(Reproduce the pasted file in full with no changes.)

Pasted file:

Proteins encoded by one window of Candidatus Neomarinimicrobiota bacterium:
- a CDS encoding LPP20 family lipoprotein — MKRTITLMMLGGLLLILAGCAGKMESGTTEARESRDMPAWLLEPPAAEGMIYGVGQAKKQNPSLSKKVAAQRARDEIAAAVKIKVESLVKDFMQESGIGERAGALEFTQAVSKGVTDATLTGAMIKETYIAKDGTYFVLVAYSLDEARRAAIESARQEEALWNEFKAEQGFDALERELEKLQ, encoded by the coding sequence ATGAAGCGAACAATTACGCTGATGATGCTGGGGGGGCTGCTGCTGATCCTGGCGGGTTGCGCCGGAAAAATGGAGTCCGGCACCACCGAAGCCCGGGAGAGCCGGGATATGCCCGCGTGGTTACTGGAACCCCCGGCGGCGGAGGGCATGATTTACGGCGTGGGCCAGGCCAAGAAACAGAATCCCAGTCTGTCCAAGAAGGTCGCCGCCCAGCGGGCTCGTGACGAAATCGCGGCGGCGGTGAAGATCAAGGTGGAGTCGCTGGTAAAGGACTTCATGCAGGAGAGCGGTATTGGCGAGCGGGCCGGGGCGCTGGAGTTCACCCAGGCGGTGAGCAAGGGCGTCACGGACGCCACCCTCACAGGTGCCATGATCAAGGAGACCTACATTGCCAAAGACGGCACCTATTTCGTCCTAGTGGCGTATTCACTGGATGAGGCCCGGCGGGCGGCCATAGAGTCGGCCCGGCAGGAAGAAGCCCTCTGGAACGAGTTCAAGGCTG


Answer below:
Proteins encoded by one window of Candidatus Neomarinimicrobiota bacterium:
- a CDS encoding LPP20 family lipoprotein — MKRTITLMMLGGLLLILAGCAGKMESGTTEARESRDMPAWLLEPPAAEGMIYGVGQAKKQNPSLSKKVAAQRARDEIAAAVKIKVESLVKDFMQESGIGERAGALEFTQAVSKGVTDATLTGAMIKETYIAKDGTYFVLVAYSLDEARRAAIESARQEEALWNEFKAEQGFDALERELEKLQ, encoded by the coding sequence ATGAAGCGAACAATTACGCTGATGATGCTGGGGGGGCTGCTGCTGATCCTGGCGGGTTGCGCCGGAAAAATGGAGTCCGGCACCACCGAAGCCCGGGAGAGCCGGGATATGCCCGCGTGGTTACTGGAACCCCCGGCGGCGGAGGGCATGATTTACGGCGTGGGCCAGGCCAAGAAACAGAATCCCAGTCTGTCCAAGAAGGTCGCCGCCCAGCGGGCTCGTGACGAAATCGCGGCGGCGGTGAAGATCAAGGTGGAGTCGCTGGTAAAGGACTTCATGCAGGAGAGCGGTATTGGCGAGCGGGCCGGGGCGCTGGAGTTCACCCAGGCGGTGAGCAAGGGCGTCACGGACGCCACCCTCACAGGTGCCATGATCAAGGAGACCTACATTGCCAAAGACGGCACCTATTTCGTCCTAGTGGCGTATTCACTGGATGAGGCCCGGCGGGCGGCCATAGAGTCGGCCCGGCAGGAAGAAGCCCTCTGGAACGAGTTCAAGGCTG